A traffic dispatcher – Chełm, 1919

Independence

In September 1918 in Poland organised takeovers of the railway network from the occupying forces commenced. The Railway Section attached to the Polish Ministry of Industry and Trade was to take over the lines previously administered by the German Military Railway Directorate in Warsaw and the Austrian Military Railway Directorate in Radom. In the territory under Russian rule it was the task of the Railway Workers' Mutual Aid Association operating in collaboration with the Polish Military Organisation. In the area where battles took place, after military squads had seized railway lines, their administration was the responsibility of the Ministry of Transport. The network was ultimately taken over after the Polish-Bolshevik war in accordance with the treaty of Riga signed in 1921.

 

In October 1918 the Regency Council appointed the Ministry of Transport in Warsaw with a railway section which on 8 February 1919 was transformed into the Ministry of Railroads. At the beginning of 1921 the ministry was composed of 7 departments and 4 autonomous divisions. The Seym appointed the National Railway Council to issue opinions and supervise the development of the railway network, change in tariffs, rules and regulations, and the Technical Council.

 

In the territory under Austrian rule railways were taken over by the Department of Transport of the Polish Liquidation Committee. In Eastern Galicia the network was taken over after the Polish-Ukrainian war and the fending off of the Bolshevik invasion. Many railwaymen, also those perfor-ming managerial roles in the railway directorates in Lviv and Kraków, were Poles, so the process of taking over railway lines was not very difficult. Articles 318-320 of the Treaty of Saint-Germain, conclud-ing the war, referred to the acquisition of post-Austrian railways by states formed after the break-up of the former monarchy. The hand-over of traction and rolling stock was to be carried out as of November 1918, but the assets were distributed by the Vienna Repartition Committee until 1924.

 

According to Article 371 of the Treaty of Versailles signed on 28 June 1919, Poland was the owner of all railway equipment east of the Polish and German border. This was also applicable to lines in the territory under Russian rule, which were taken over by the Germans during the war, and on which the gauge was changed into a normal one. In addition, the convention signed between Poland and the Free City of Danzig (Gdańsk) in November 1920 put the railways in the territory of the Free City of Danzig under the administration of the Republic of Poland. With regard to the tense situation and revolutionary unrest in the territory formerly under Prussian rule, the connection between Greater Poland and Berlin had to be terminated, and the Commissariat of the Supreme People's Council in Poznań called Poles to take over railway lines and staff them with Polish people. The situation continued until April 1920, since in Pomerania German workers had to remain in service due to a deficiency of Polish staff.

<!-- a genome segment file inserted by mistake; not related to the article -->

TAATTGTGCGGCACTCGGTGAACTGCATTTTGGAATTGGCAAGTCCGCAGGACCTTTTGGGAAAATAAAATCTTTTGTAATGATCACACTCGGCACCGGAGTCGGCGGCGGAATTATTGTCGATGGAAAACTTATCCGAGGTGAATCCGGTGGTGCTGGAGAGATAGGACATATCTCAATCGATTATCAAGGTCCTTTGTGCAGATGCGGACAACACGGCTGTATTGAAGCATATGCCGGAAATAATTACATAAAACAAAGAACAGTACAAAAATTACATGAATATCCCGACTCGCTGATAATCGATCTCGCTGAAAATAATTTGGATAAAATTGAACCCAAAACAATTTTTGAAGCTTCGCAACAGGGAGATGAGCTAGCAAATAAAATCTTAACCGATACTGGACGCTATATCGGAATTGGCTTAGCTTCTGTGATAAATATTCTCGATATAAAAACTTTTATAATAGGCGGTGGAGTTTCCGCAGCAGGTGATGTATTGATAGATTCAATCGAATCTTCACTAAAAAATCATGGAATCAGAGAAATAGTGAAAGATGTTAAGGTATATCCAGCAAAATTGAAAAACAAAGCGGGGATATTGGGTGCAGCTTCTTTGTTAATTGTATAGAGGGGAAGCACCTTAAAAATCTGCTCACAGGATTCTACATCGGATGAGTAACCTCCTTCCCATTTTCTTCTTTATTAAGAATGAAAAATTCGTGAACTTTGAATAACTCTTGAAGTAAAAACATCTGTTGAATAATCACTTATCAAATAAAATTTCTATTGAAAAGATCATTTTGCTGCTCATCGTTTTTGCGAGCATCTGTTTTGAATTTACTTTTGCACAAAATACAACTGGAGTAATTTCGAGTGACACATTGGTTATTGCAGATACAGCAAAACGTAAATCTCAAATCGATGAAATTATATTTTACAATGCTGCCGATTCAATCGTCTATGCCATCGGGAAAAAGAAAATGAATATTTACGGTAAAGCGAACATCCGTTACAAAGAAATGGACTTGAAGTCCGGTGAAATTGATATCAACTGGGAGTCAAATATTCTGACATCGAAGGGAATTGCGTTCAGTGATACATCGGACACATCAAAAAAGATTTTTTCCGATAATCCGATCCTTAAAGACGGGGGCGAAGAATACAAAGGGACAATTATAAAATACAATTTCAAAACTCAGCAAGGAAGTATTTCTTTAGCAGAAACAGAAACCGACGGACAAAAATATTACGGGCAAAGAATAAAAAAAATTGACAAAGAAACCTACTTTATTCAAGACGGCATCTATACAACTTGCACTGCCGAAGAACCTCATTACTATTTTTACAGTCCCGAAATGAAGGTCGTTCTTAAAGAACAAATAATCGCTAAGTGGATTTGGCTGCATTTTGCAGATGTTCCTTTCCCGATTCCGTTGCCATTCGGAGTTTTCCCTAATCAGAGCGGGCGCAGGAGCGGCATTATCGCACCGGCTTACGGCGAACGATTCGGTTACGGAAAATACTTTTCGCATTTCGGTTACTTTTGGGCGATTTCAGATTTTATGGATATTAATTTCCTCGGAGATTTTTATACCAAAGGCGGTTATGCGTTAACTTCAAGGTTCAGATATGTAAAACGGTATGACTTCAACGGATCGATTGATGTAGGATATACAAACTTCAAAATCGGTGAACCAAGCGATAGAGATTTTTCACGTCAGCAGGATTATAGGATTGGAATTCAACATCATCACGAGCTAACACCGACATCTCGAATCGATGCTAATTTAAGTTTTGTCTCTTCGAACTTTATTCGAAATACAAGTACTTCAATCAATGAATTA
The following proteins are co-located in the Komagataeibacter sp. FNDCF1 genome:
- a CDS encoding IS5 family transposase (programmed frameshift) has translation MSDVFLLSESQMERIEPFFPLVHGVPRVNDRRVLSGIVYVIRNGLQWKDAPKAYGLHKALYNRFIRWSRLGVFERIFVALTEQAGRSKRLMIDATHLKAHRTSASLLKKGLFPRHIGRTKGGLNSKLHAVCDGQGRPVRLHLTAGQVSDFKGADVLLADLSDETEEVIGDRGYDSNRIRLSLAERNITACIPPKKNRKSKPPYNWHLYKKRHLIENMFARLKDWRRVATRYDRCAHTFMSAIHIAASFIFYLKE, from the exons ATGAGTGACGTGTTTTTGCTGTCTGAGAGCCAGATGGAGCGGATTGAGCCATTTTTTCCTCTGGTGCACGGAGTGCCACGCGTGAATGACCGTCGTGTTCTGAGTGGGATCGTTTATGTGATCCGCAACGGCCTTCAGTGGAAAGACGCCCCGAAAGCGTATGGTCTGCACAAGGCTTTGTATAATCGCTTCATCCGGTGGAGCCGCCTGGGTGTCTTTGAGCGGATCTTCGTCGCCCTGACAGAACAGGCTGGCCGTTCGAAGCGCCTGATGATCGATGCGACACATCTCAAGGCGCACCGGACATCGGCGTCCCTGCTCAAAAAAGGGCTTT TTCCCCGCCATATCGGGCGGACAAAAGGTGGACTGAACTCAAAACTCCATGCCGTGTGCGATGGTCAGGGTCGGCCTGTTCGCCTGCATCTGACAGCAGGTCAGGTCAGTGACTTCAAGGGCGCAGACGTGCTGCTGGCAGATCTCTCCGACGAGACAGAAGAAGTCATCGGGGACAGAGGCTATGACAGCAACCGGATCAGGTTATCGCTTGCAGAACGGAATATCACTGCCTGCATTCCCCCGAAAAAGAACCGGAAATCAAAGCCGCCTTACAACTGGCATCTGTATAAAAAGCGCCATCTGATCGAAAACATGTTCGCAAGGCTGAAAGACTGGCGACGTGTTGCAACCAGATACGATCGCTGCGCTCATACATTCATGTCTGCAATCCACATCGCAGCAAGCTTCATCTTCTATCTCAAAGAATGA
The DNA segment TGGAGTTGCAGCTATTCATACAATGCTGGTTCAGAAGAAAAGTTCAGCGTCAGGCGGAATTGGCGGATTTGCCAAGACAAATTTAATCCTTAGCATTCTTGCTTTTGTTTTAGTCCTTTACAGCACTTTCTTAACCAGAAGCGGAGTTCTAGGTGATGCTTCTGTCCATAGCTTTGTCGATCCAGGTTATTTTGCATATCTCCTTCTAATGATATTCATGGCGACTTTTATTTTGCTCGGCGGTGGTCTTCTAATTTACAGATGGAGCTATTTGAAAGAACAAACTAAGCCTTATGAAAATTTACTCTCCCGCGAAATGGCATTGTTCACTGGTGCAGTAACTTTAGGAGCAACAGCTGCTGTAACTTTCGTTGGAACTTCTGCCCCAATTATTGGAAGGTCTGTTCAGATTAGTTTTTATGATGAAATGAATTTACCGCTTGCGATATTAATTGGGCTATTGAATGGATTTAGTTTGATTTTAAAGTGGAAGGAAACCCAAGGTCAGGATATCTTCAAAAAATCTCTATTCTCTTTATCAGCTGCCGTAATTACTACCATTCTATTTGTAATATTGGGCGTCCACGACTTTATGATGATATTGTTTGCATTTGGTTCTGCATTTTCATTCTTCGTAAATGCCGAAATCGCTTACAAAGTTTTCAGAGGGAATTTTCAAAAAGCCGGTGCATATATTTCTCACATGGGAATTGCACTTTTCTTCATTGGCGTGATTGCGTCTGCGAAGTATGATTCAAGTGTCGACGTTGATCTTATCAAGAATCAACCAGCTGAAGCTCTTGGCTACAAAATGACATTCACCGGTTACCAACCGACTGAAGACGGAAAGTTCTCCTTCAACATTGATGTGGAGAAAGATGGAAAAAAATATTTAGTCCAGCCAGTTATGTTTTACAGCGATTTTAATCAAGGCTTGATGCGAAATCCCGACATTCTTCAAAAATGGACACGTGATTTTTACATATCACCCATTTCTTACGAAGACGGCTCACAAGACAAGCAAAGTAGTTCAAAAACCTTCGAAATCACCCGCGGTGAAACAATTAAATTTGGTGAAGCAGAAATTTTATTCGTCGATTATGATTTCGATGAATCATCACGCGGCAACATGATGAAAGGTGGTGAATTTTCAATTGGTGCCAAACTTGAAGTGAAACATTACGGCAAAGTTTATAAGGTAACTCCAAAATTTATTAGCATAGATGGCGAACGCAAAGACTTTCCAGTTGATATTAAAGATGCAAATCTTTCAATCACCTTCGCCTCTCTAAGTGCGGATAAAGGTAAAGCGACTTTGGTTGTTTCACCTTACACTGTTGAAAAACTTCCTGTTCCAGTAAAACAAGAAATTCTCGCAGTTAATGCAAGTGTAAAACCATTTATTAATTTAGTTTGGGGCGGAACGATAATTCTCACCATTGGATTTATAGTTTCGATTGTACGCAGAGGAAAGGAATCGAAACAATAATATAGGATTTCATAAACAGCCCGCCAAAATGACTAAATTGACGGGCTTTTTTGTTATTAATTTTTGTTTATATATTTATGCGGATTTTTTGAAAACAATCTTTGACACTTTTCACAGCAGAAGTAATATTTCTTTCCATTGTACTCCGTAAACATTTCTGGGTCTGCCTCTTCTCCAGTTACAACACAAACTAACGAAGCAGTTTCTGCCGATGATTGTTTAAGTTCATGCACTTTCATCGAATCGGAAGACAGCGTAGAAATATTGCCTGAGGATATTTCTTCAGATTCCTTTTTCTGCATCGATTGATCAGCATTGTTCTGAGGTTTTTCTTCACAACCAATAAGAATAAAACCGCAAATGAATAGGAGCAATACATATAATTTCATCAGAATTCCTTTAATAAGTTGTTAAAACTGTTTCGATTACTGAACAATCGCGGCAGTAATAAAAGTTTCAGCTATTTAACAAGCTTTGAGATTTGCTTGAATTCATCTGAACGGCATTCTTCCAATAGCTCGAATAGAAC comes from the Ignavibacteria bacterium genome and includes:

In Silesia, which was to be subject to the plebiscite, the Secret Polish Railwaymen Association in agreement with the Commissariat of the Supreme People's Council in Poznań prepared its members to take over the railways. They prevented the transportation of the rolling stock and more valuable equipment to Germany. On 2/3 May 1921 in the night, the Third Silesian Uprising broke out. Railwaymen maintained in operation 528 miles (850 kilometres) of railway lines in the territory seized by the insurgents. Several armoured trains took part in the uprising, including: “Bajończyk”, “Górnik”, narrow-gauge “Kabicz” (or “Pancerka Kabicz”), “Korfanty”, “Lew”, “Lubieniec”, “Ludyga”, “Naprzód”, “Nowak”, “Nowina--Doliwa”, “Pantera”, “Piast” (formerly “Testart”), “Pieron”, “Szwoleżer” (formerly “Powstaniec”), “Ślązak”, “Tadek Ślązak”, “Ułan”, and “Zygmunt Powstaniec”. Pursuant to Art. 88 of the Treaty of Versailles and the provisions of the Polish and German convention signed in Geneva in May 1922, Polish railwaymen on 18 June 1922 took over railways in the area allocated to Poland as a result of the uprising.

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© Całość praw autorskich - Antoni Bochen, Filip Wiśniewski